Some commentators are worried about the impact that recently published Addendum to ECB guidelines on NPL management could have on banks provisions and lending capacity. The idea is that stricter requirements could push banks to increase provisions on NPEs and, especially for unsecured loans, reduce the convenience of lending.
My take on this is that direct effect will be quite limited while the most relevant perspective should be Moral Suasion.
First and Foremost, guidelines are not binding rules like those included in European Commission NPL Package (statutory prudential backstops)
therefore no bank will be forced to increase provisions on NPL due to some mechanic application of an updated accounting principle.
Secondly, as I explained in this post the timeline proposed to increase provisions is consistent even with Italian sluggish Judicial system so what is ECB asking is supposed to be already in place in the most advanced banks and should not require an exceptional effort for other players.
Finally, the way asset quality review works is applying a detailed analysis of single relevant roles assessing the updated an most realistic liquidation values of existing guarantees. If an updated and realistic forecast of expected recoveries on the single loan justifies a level of provision lower than the one set by guidelines than this will be accepted by ECB.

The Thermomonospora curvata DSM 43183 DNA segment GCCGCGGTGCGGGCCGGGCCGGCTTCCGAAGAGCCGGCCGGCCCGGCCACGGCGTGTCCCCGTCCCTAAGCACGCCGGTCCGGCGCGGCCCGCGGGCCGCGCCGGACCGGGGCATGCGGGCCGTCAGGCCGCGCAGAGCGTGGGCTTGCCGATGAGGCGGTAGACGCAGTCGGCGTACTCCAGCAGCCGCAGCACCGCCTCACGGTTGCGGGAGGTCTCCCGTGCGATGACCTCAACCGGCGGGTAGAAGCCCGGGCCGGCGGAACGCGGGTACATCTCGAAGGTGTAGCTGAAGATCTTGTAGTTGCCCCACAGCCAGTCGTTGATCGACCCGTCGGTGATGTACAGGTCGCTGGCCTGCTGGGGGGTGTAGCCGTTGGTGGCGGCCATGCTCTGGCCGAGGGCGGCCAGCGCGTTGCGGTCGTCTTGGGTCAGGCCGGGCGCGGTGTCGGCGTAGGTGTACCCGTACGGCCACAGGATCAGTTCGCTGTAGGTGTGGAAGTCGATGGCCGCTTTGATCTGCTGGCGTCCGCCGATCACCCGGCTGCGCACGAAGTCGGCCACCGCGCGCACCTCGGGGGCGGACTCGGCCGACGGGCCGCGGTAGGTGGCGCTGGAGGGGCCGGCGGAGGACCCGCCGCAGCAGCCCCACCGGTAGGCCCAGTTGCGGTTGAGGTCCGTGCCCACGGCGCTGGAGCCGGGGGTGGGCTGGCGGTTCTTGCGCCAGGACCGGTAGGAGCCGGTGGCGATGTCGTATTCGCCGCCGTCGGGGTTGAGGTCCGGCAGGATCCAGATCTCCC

So what is all this fuss about?
ECB is suggesting that banks should have a proactive approach to credit management and that the improvement in workout efficacy and efficiency should allow to update provisions in order to make them more consistent with what will be actually collected.
It is not about increasing provisions for sake of austerity or excessive caution, but much more about running properly credit management process and updating accounting values in order to maintain a fair representation of financial situation.
Within 2 years the workout process for an unsecured loan should have been either completed either brought to a stage in which is pretty clear the extent of claim residual claim that can still be collected. If this is true than ECB guidelines are even redundant (as they could actually be they could actually be after the new European Commission package).
If this is not true then the problem is not only the lack of efficiency but mostly the unfair representation of financial situation: balance sheet include claims that will never be collected and when the level of trust from market operators fells below a critical threshold we will experience real troubles and the recent experience of Monte dei Paschi di Siena and Venete Banks stand as hard lesson on this.
My conclusionas are that
- ECB Guidelines will not have a dramatic impact because they are based on best practices already existing and not really difficult to match
- they will have a cost due to investments in workout operations and/or outsourcing fees as well as limited increase in prudential capital buffers
- they will bring substantial gains due to increased transparency of balance sheets and via augmented trust by market operators, reduced cost of funding as well as increased equity evaluation
GLG – Gerson Lehrman Group – Council Member